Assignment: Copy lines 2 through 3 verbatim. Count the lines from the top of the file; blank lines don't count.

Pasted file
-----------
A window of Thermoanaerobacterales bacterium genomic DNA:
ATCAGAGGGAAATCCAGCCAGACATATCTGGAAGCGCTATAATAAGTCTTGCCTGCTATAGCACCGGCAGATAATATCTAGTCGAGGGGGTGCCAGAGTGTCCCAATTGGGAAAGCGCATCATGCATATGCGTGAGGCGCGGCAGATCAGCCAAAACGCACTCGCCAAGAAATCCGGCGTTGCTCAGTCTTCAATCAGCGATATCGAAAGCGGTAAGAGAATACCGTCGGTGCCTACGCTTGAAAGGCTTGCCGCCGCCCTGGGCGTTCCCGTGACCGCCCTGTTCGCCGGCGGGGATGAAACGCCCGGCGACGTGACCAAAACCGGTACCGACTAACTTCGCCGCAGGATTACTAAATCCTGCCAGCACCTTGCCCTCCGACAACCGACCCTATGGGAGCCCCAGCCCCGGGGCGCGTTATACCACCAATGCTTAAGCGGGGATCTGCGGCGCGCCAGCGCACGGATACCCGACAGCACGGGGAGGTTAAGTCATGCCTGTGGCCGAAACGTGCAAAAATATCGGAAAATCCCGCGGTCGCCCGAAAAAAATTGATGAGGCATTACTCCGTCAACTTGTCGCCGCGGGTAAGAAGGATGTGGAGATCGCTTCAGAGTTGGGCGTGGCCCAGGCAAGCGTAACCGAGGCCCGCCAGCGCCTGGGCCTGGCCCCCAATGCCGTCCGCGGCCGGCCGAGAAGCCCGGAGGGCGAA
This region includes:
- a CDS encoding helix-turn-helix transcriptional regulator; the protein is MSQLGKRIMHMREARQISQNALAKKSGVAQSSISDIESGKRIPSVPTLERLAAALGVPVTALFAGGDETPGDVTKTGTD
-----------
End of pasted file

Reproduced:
ATCAGAGGGAAATCCAGCCAGACATATCTGGAAGCGCTATAATAAGTCTTGCCTGCTATAGCACCGGCAGATAATATCTAGTCGAGGGGGTGCCAGAGTGTCCCAATTGGGAAAGCGCATCATGCATATGCGTGAGGCGCGGCAGATCAGCCAAAACGCACTCGCCAAGAAATCCGGCGTTGCTCAGTCTTCAATCAGCGATATCGAAAGCGGTAAGAGAATACCGTCGGTGCCTACGCTTGAAAGGCTTGCCGCCGCCCTGGGCGTTCCCGTGACCGCCCTGTTCGCCGGCGGGGATGAAACGCCCGGCGACGTGACCAAAACCGGTACCGACTAACTTCGCCGCAGGATTACTAAATCCTGCCAGCACCTTGCCCTCCGACAACCGACCCTATGGGAGCCCCAGCCCCGGGGCGCGTTATACCACCAATGCTTAAGCGGGGATCTGCGGCGCGCCAGCGCACGGATACCCGACAGCACGGGGAGGTTAAGTCATGCCTGTGGCCGAAACGTGCAAAAATATCGGAAAATCCCGCGGTCGCCCGAAAAAAATTGATGAGGCATTACTCCGTCAACTTGTCGCCGCGGGTAAGAAGGATGTGGAGATCGCTTCAGAGTTGGGCGTGGCCCAGGCAAGCGTAACCGAGGCCCGCCAGCGCCTGGGCCTGGCCCCCAATGCCGTCCGCGGCCGGCCGAGAAGCCCGGAGGGCGAA
This region includes: